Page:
Published on March 5th, 2014

mogwaistevegullick1-630x639Post-rock, with its wonderfully amorphous sonic guidelines and cavalier willingness to push boundaries, has grown from its awkward infancy in the late ‘80s to become a respected and beloved genre. The ugly duckling born from psychedelia and a philosophy of musical anti-heroism now sees bands like Godspeed You! Black Emperor and Explosions in the Sky mark the genre’s ascent by opening massive tours for Nine Inch Nails, scoring primetime television shows, and floating coyly at the top of many recently announced major festival bills. Somehow, while the mainstream’s span of attention has steadily eroded away beneath a current of reality television and increasingly vapid and disposable pop music, a genre built on the might of twenty minute instrumentals has found a serious foothold with true music fans.

While the aforementioned groups may still be a far cry from household names, their undeniable popularity is remarkable considering the art they make and respective career trajectories. So, as post-rock watches its star continue to rise alongside a crescendo of delay-drenched guitars, it’s important to take note of those that came before, namely Scotland’s Mogwai: The band that arguably perfected post-rock as we know it today.

Mogwai will be performing in Miami on April 29, and while the it is certainly not hurting for fans at this point in its career, the Glaswegian-bred band’s influence is still greatly under-appreciated — especially considering that it has been building hypnotic, monolithic masterpieces of post-rock since the mid ‘90s.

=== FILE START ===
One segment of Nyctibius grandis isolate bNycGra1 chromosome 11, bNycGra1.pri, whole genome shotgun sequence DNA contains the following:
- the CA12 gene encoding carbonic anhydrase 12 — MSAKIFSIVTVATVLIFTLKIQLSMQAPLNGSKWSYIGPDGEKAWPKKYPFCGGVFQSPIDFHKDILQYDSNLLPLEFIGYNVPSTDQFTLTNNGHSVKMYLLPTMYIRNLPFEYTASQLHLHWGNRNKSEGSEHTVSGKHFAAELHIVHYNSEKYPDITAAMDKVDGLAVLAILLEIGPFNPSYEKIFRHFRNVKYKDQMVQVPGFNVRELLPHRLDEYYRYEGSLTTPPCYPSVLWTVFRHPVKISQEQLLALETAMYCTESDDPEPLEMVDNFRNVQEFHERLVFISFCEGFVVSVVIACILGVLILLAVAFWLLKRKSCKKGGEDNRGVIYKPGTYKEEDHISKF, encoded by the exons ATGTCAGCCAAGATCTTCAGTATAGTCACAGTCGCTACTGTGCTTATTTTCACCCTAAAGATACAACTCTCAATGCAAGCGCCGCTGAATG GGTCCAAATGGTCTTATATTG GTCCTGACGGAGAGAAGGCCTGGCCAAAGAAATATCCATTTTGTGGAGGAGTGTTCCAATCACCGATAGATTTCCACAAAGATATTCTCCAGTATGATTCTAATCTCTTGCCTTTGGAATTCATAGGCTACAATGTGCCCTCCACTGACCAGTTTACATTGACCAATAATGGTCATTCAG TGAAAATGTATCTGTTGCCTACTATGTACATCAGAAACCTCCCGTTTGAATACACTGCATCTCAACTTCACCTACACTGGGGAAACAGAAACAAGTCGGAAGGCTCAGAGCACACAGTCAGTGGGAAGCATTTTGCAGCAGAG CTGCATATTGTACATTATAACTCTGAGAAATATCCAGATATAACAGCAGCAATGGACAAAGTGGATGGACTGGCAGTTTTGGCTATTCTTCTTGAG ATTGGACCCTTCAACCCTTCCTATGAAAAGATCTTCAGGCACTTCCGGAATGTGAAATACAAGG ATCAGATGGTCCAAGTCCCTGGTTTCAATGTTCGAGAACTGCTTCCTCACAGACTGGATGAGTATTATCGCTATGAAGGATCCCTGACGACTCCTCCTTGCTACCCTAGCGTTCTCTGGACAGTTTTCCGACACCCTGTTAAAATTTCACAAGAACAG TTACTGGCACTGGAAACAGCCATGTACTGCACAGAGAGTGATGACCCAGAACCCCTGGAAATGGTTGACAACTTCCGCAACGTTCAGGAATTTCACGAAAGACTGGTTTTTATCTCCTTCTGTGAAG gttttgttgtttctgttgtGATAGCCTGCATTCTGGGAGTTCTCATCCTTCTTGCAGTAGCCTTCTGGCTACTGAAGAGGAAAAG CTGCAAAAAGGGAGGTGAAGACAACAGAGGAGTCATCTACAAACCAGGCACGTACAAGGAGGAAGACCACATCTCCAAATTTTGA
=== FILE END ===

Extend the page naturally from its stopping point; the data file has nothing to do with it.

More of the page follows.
ravetapesNow 8 records deep into its career, Mogwai is still evolving musically without making drastic alterations to its sound. With the release of Rave Tapes earlier this year, the band has successfully maintained the integrity of its discography while avoiding the repetition that plagues most artists with similarly lengthy careers. Perhaps what makes Mogwai’s music so potent is its uncanny ability to convey the full weight of emotion without the use of vocals, operating within engrossing sonic environments and building walls of effect. For those looking for a starting point within the band’s output, we recommend the now classic Happy Songs for Happy People as it is a prime example of Mogwai’s ability to remove the listener from the moment with a signature, cinematic flare.

As live performances go, a Mogwai date in Miami is a rare opportunity not to be missed, and has been described by zealous fans as religious experience. Your chance to ensconce your senses in blooming instrumentals will be on Tuesday, April 29, at Grand Central, Miami. Supported by Majeure, the alter ego of A.E. Paterra, multi-tasking extraordinaire and one-half of progressive krautrock duo Zombi.

~ David Von Bader

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